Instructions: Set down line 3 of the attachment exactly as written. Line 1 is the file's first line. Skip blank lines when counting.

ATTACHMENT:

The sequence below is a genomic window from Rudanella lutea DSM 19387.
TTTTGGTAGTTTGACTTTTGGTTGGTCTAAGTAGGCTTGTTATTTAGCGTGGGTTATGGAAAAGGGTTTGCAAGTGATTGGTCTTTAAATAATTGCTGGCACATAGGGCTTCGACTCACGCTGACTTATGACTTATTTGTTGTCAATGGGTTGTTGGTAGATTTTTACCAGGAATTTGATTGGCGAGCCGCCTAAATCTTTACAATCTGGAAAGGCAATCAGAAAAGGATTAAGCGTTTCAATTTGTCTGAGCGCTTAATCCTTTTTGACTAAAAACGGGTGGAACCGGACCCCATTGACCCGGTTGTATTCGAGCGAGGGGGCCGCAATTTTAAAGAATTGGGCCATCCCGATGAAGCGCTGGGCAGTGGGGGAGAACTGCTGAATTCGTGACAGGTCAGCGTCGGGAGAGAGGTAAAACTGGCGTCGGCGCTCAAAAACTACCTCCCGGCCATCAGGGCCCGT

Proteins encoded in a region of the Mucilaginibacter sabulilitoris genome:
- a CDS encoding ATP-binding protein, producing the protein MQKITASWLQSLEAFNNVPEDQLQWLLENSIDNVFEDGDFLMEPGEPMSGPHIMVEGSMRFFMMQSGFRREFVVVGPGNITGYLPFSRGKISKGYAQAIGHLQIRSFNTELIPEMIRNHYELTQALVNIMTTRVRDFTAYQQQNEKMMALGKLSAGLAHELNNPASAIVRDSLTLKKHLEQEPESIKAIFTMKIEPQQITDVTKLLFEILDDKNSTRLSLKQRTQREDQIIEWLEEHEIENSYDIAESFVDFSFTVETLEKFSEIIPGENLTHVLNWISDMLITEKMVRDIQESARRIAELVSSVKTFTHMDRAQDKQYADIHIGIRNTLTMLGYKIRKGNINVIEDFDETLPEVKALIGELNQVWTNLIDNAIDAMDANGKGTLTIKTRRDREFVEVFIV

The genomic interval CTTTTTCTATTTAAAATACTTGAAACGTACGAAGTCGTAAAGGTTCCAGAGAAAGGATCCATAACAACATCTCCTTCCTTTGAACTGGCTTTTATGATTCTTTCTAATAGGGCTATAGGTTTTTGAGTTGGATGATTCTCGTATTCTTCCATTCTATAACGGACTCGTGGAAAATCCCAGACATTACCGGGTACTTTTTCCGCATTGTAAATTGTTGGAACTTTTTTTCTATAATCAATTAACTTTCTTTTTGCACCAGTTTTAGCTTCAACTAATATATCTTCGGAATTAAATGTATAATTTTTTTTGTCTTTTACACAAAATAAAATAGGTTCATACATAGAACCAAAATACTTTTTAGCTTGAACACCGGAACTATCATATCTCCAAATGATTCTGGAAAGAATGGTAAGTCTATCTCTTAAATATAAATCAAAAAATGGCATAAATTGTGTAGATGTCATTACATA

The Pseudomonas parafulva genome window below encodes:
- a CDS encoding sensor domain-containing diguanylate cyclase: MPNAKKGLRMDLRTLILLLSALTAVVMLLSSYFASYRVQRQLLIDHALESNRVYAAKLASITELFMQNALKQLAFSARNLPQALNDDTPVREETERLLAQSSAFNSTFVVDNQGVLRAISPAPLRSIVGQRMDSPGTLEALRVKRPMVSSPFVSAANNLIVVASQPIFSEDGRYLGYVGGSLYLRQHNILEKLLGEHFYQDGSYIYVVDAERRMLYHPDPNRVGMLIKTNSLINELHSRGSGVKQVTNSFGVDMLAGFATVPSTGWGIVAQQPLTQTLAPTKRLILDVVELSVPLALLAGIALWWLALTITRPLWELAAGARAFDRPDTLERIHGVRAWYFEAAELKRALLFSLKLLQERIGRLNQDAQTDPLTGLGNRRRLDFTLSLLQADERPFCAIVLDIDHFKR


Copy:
Proteins encoded in a region of the Mucilaginibacter sabulilitoris genome: